Coming from the Bener Meriah Regency, Aceh District, on the island of Sumatra, Indonesia. This is a lovely example of traditional Sumatra coffee. Unique stuff comparatively to African or American coffees. Best at darker roasts. Wet-hulling is their traditional processing method and differs from anywhere else in the world. Leaves the coffee thick and dark toned, a semi-sweet richness. Rustic earthy chocolate tones with spice notes pretty much nail the terroir, the spice notes ranging from peaty, to herbal to incense like depending on the batch. Sometimes you get a little hint of acidity, or soft fruit mixing in for a rarity but this particular batch is low acidity and not fruity at all.
This region of Indonesia is also referred to as the Gayo land because the coffee farmers are from the Gayonese ethnic group. On average, producers cultivate coffee on 2.5 acres of land using their own micro-mills to depulp, ferment, wash and partially dry the coffee in the parchment. The parchment is removed while the moisture is high through the wet-hulling process (called Giling Basah in Indonesian) and then the exposed bean is dried to a moisture percentage acceptable for export. This Indonesian processing method gives the bean its unique color and the hallmark Indonesian profile.
Tasting Notes: Nice and clean for a Sumatra cup. Fuller bodied and darker toned, low acidity with predominately a chocolaty cup profile. Very classic tasting Sumatra stronger on the peat like tones and spice notes. A little sweet floral upfront and smoky in the aftertaste. Gets strong into the very dark roasts turning semi-sweet with very forward smoky bakers chocolate notes.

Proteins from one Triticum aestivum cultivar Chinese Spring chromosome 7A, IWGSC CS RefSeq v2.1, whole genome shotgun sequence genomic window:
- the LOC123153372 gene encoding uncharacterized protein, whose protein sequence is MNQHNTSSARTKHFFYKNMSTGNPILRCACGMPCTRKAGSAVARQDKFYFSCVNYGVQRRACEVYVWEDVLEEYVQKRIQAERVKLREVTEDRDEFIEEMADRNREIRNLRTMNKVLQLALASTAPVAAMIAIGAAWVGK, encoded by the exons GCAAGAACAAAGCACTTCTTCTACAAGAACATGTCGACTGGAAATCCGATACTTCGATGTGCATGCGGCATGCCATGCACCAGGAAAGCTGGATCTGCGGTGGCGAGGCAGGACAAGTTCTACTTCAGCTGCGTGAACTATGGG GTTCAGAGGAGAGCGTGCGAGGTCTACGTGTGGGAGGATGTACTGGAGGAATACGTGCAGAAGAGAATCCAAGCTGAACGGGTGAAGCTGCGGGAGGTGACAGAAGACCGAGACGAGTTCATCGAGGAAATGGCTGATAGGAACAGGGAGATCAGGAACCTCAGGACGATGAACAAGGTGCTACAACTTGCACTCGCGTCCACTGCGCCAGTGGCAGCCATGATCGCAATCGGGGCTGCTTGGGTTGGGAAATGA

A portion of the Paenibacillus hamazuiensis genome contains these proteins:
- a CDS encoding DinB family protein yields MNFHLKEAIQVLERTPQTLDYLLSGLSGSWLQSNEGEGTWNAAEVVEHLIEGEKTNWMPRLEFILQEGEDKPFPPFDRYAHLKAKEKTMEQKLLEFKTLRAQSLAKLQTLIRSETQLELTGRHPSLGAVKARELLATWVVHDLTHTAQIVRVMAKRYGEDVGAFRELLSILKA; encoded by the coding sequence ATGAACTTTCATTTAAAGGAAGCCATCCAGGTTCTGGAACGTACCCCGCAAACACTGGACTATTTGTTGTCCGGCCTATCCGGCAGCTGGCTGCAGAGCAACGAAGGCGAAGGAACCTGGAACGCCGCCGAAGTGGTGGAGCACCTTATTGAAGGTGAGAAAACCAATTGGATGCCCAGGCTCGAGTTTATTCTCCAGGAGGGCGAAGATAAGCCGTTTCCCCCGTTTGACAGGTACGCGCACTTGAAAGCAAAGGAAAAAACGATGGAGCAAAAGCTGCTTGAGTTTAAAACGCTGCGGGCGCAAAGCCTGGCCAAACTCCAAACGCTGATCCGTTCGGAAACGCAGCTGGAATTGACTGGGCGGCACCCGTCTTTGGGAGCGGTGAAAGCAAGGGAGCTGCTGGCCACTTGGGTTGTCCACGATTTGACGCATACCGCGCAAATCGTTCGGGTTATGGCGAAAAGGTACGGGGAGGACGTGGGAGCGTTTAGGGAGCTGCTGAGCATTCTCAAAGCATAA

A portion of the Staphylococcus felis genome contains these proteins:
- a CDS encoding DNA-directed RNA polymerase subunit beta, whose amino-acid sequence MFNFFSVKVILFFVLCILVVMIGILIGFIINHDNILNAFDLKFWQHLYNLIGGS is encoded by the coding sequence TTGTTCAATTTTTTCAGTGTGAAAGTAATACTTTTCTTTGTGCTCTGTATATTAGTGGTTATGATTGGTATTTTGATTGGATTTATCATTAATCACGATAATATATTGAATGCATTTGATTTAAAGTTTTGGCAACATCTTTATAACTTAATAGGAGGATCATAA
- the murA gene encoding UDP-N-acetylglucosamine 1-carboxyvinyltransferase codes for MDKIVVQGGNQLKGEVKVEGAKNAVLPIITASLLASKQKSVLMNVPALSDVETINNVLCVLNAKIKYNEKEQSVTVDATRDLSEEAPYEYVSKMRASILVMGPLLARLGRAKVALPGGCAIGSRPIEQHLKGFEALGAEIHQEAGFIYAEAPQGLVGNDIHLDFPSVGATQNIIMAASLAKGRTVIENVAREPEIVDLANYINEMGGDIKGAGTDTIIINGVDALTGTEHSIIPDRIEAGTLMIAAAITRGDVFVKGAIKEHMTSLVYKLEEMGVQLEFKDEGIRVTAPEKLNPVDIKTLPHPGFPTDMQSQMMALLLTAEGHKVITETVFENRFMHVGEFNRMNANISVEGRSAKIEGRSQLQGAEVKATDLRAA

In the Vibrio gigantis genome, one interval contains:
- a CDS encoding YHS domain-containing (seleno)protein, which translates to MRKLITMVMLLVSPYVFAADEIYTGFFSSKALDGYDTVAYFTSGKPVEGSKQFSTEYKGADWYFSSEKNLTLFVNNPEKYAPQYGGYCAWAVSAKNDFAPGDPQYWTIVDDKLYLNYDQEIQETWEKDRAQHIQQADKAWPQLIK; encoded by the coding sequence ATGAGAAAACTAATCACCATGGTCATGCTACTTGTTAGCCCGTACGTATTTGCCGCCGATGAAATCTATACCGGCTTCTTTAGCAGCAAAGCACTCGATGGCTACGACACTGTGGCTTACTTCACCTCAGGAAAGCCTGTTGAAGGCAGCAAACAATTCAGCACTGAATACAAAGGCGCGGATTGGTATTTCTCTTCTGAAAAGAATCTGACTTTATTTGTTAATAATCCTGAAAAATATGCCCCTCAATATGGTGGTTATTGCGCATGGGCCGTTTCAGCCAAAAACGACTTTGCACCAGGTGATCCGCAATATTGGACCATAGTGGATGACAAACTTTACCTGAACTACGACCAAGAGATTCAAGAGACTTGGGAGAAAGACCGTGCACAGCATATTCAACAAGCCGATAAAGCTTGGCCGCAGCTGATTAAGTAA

Roasting Notes: A decent quality screen on these beans keeps them easy to roast. Very little chaff. Wet hulled coffees will roast a bit two toned, and are not the best light roast coffees. Shooting for a medium to dark roast will be wise, make sure the lighter beans make it through first crack. Most will like it borderline 2nd crack, as soon as you see any signs of smoke or oil on the surface, cool it out. Being already a bit lower acidity, we like to roast them a little quicker, retains a bit more sweetness with crisper tones.
Greg (verified owner) –
This is Peets Sumatra and a big part of its major dickinsons…I’ve been tasting my way through Sumatra for over a year from various sellers….dark earthy big bold smooth good sweetness..roasted one minute into 2nd crack on an sr800 with the razzo 12″ roasting chamber…this is the classic sumatra…love it!